The Duties Of The Spiritual Student
Srila Narada Muni
Narada Muni said: A spiritual student (brah¬macārī) should learn to completely control his senses. He should be submissive and should have an attitude of firm friendship for the spiri¬tual master. With fixed determination, the brah¬macārī should live at the gurukula, only ever thinking of the satisfaction of the guru. At both junctions of day and night, namely, in the early morning and in the evening, he should be fully absorbed in thoughts of the spiritual master, the sacred fire, the sun-god and Lord Visnu and by chanting the Gāyatrī mantra he should worship all of them.
Upon being called by the spiritual master, the student should begin his regular study of the Vedic mantras. Every day, before beginning his studies and at the end of his studies, the dis¬ciple should respectfully offer obeisance unto the spiritual master. Carrying pure kuśa grass in his hand, the brahmacārī should dress very simply wearing a belt of straw and with deerskin garments.
He should keep matted hair, carry a rod and water pot and adorn himself with a sacred thread, as recommended in the śāstras. The brahmacārī should go out morning and evening to collect alms, and he should offer all that he collects to the spiritual master. He should eat only if ordered to take food by the spiritual master; otherwise, if the spiritual master does not give this order, he may sometimes have to fast. A brahmacārī should be quite well behaved and gentle and should not eat or collect more than necessary. He must always be active and skilled, putting ful faith in the instructions of the spiritual master and the śāstra. With complete control of his senses, he should associate only as much as necessary with women or those controlled by women. A brahmacārī, or one who has not accepted the gṛhastha-āśrama [family life], must rigidly avoid talking with women or about women, for the senses are so powerful that they may agitate even the mind of a sannyāsī, a member of the renounced order of life.
If the wife of the spiritual master is young, a young brahmacārī should not allow her to care for his hair, massage his body with oil, or bathe him with affection like a mother. Woman is compared to fire, and man is compared to a butter pot. Therefore a man should avoid associ¬ating even with his own daughter in a secluded place. Similarly, he should also avoid association with other women. One should associate with women only for important business and not otherwise.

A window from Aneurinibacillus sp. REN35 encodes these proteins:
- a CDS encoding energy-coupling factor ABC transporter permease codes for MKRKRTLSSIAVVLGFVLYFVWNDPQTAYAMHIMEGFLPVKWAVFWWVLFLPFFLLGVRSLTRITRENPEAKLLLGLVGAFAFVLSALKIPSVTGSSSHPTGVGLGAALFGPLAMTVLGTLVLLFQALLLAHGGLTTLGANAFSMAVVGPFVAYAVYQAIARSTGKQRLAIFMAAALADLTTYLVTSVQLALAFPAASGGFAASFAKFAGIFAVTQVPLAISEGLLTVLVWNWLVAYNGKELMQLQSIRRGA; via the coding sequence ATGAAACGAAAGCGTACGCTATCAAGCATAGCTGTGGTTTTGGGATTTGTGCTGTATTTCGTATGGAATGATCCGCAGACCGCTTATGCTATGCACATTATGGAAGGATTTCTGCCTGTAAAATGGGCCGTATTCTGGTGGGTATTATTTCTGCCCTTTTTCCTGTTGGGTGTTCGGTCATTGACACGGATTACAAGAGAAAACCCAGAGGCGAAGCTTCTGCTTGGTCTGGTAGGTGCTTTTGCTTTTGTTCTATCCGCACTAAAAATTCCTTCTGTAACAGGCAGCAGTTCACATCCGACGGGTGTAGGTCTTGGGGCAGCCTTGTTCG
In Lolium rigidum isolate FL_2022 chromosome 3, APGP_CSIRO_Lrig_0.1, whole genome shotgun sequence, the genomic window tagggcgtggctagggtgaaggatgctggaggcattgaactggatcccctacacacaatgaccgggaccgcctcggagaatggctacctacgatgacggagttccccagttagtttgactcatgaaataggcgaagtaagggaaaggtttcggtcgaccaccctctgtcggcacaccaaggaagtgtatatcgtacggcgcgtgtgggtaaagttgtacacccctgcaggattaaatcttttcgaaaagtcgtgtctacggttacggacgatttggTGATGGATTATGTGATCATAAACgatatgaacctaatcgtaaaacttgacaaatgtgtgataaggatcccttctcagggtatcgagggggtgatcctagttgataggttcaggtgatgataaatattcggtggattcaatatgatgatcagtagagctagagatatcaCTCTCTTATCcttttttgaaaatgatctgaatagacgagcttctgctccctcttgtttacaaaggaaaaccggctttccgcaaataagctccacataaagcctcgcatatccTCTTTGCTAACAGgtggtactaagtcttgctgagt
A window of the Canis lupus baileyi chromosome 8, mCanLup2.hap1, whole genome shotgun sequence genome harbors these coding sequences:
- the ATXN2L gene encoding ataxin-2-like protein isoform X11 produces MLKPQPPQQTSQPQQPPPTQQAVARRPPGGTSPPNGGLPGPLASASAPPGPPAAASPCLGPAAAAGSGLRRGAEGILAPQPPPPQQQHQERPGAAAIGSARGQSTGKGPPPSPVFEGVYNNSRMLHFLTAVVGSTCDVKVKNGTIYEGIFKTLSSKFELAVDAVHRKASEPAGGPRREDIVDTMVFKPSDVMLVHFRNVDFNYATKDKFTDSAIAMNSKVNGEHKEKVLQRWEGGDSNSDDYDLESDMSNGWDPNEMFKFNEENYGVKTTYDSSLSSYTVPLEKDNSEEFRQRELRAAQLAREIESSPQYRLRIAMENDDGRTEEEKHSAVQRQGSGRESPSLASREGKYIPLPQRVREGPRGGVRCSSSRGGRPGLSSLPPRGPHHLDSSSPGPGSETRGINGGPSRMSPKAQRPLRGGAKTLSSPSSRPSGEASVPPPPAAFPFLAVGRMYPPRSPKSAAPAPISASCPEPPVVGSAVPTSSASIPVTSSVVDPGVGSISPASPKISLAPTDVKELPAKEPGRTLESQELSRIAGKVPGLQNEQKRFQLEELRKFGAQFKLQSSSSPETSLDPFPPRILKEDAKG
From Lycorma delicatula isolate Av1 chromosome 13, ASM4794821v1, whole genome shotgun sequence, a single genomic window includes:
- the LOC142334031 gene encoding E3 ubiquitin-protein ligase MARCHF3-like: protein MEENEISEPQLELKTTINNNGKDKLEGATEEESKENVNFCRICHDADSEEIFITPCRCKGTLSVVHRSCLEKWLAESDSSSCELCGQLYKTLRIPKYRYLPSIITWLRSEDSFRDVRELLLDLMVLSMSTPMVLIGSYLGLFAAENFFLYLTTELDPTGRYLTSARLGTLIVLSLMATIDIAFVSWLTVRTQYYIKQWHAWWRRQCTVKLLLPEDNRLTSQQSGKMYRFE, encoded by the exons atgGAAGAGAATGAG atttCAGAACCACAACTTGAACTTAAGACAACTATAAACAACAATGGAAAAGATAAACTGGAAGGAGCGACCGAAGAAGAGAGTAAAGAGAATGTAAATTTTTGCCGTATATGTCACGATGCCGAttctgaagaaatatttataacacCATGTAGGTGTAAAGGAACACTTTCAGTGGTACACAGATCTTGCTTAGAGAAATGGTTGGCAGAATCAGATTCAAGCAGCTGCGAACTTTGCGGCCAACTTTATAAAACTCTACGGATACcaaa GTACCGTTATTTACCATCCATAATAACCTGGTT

As long as a living entity is not completely self-realized; as long as he is not independent of the misconception of identifying with his body, which is nothing but a reflection of the original body and senses, he cannot be free from the conception of duality, which is epitomized by the duality of ‘man’ and ‘woman’. Thus there is every chance that he will fall down from spiritual con¬sciousness because his intelligence is bewildered.
All the rules and regulations apply equally to the householder and the sannyāsī, the member of the renounced order of life. The gṛhastha, however, is given permission by the spiritual master to engage in sexual intercourse during the period favorable for procreation. Brahmacārīs or householders who have taken the vow of celiba¬cy as described above should not indulge in the following: applying powder or ointment to the eyes, massaging the head with oil, massaging the body with the hands, seeing a woman or painting a woman’s picture, eating meat, drinking wine, decorating the body with flower garlands, smear¬ing scented ointment on the body, or decorating the body with ornaments. They should give up these indulgences.
According to the rules and regulations men¬tioned above, one who is twice-born, namely a brāhmaṇa, kṣatriya or vaiśya, should reside in the āśrama of the guru and live under his care. There he should study and learn all the Vedic literatures along with their supplements and the Upaniṣads, according to his ability and power to study. If possible, the student or disciple should reward the spiritual master with the remuneration the spiritual master requests, and then, following the master’s order, the disciple should leave and accept one of the other āśramas, namely the gṛhastha-āśrama, vānaprastha-āśrama or san¬nyāsa-āśrama, as he desires. One should realize that in the fire, in the spiritual master, in one’s self and in all living entities – in all circumstances and conditions – the Supreme Personality of Godhead, Visnu, is present. He is situated externally and in¬ternally as the complete controller of everything. By practicing to think in this way, whether one be in the brahmacārī-āśrama, gṛhastha-āśrama, vānaprastha-āśrama or sannyāsa-āśrama, one must always realize the all-pervading presence of the Supreme Lord, for in this way it is possible to understand the Absolute Truth.